After a day of wild panic and slumberless nights the citizens remained at their windows.
mid-14c. alteration of slumeren (mid-13c.), frequentative form of slumen "to doze," probably from Old English sluma "light sleep" (cf. Middle Dutch slumen, Dutch sluimeren, German schlummern "to slumber"). Frequentative on the notion of "intermittent light sleep." For the -b-, cf. number, lumber, chamber, etc. Related: Slumbered; slumbering.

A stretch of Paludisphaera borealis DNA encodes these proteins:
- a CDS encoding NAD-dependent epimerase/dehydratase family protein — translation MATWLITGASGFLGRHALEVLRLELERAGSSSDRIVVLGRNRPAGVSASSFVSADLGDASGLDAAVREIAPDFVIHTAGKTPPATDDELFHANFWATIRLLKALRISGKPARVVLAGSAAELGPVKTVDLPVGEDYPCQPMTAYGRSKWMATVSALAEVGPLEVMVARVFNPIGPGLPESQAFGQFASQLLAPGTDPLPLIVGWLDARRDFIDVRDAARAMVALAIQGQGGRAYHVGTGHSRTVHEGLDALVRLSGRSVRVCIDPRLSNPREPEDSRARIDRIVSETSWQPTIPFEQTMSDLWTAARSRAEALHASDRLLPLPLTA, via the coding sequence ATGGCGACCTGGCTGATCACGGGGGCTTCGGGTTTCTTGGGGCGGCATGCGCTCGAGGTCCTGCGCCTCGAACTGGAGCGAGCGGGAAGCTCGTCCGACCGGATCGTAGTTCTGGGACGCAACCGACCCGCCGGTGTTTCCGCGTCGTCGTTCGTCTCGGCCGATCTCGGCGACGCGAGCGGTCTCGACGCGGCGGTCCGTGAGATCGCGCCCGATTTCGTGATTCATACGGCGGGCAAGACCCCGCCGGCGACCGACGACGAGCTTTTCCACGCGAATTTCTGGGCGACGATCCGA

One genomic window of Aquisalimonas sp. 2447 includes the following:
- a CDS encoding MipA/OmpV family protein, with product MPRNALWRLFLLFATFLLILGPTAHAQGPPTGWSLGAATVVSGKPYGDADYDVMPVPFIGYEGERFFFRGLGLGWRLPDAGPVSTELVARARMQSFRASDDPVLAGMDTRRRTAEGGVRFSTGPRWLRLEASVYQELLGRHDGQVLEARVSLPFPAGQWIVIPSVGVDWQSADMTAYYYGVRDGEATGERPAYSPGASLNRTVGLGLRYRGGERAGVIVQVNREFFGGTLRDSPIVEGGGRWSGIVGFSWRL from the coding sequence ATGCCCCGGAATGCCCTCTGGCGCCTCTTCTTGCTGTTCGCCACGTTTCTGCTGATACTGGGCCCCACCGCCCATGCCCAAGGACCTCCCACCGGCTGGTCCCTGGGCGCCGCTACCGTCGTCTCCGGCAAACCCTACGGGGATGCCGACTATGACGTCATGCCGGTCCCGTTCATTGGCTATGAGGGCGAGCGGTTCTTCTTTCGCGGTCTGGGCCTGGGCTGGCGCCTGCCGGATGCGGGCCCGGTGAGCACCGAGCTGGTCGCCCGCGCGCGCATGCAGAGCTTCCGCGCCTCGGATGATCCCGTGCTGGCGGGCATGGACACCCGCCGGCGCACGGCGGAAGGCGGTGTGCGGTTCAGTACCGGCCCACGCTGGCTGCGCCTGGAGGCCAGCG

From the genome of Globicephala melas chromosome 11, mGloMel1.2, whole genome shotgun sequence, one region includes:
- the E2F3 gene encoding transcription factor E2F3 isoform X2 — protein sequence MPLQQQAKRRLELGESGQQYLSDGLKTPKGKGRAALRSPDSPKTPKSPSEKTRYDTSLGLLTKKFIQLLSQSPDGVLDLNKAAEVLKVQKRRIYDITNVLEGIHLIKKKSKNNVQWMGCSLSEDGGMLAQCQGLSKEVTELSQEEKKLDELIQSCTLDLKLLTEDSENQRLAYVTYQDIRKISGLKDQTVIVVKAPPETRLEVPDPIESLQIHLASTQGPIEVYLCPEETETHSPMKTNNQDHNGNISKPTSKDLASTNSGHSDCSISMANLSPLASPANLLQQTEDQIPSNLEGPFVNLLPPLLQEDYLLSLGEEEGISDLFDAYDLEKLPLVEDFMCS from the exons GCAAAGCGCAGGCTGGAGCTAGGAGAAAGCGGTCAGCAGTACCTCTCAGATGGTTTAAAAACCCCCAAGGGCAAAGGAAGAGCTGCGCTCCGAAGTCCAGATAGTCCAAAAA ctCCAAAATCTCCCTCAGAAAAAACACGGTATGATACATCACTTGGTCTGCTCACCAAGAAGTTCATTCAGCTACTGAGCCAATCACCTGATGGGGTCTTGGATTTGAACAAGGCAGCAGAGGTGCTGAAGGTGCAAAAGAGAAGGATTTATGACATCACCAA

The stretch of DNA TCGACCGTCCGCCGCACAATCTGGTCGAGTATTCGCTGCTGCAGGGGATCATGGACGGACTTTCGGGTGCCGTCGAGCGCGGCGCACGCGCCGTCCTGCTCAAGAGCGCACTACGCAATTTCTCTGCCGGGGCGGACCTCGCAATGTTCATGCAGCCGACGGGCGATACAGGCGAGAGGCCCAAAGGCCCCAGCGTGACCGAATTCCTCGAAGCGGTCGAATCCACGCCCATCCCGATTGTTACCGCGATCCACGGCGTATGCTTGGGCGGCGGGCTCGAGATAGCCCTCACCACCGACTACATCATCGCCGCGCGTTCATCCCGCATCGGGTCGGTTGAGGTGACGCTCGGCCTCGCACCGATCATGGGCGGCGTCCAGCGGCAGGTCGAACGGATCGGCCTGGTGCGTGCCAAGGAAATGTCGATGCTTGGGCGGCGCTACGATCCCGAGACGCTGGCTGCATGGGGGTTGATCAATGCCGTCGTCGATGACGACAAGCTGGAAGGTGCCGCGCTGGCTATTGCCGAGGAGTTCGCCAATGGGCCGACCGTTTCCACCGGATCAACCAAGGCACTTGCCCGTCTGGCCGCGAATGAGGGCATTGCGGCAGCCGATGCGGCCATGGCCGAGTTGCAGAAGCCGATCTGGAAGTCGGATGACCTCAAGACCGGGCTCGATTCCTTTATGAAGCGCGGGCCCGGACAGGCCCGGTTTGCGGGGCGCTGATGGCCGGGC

mid-14c., from slumber (v.). Slumber party first recorded 1942. Slumberland is from 1875.